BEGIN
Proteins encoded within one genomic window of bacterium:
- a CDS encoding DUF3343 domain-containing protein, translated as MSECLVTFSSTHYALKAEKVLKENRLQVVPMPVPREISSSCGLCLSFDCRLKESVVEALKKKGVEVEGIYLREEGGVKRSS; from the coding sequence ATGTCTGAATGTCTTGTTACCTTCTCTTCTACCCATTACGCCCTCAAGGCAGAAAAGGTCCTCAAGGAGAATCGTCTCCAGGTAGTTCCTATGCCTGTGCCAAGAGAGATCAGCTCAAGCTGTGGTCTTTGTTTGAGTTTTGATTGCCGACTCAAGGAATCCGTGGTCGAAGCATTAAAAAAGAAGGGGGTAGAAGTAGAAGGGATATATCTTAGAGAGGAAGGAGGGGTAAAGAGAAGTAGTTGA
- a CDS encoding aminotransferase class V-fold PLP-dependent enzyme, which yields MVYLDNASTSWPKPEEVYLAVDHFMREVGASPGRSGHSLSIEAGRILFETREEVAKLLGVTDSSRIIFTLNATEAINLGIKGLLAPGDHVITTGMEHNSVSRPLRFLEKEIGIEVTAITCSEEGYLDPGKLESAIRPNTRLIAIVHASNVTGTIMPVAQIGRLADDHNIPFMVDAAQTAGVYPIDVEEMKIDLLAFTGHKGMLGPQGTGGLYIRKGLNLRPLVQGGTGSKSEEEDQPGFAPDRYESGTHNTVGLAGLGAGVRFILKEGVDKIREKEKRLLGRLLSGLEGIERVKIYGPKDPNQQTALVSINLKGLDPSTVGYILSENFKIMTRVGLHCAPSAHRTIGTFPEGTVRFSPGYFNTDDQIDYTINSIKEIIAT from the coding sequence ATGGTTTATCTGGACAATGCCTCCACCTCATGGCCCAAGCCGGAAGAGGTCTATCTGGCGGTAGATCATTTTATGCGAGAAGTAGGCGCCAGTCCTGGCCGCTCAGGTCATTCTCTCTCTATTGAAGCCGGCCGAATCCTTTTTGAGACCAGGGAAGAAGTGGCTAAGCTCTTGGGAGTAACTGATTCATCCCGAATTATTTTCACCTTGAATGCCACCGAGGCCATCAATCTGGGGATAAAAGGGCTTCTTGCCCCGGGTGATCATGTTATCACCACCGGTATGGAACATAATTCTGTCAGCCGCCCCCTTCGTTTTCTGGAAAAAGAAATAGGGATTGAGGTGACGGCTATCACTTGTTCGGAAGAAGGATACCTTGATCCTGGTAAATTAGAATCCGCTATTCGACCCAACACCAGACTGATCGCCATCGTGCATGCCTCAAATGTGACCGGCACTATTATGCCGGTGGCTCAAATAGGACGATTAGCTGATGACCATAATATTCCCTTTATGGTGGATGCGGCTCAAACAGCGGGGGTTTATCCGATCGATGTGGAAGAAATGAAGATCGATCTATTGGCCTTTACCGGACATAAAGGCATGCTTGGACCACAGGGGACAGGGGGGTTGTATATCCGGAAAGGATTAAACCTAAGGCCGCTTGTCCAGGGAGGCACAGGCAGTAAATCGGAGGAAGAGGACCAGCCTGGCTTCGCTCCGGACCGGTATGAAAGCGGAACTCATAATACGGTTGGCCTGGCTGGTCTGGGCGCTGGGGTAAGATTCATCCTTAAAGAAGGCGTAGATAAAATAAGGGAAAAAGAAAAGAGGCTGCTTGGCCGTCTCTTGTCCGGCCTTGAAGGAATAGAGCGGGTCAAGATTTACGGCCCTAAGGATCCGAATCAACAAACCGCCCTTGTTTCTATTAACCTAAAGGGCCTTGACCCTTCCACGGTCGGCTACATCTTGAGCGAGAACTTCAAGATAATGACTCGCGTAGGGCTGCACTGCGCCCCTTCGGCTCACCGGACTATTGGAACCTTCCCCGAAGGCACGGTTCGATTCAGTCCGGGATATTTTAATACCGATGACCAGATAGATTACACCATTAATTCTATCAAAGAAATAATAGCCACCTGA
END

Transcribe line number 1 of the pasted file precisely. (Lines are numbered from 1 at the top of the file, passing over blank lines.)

Proteins encoded within one genomic window of bacterium: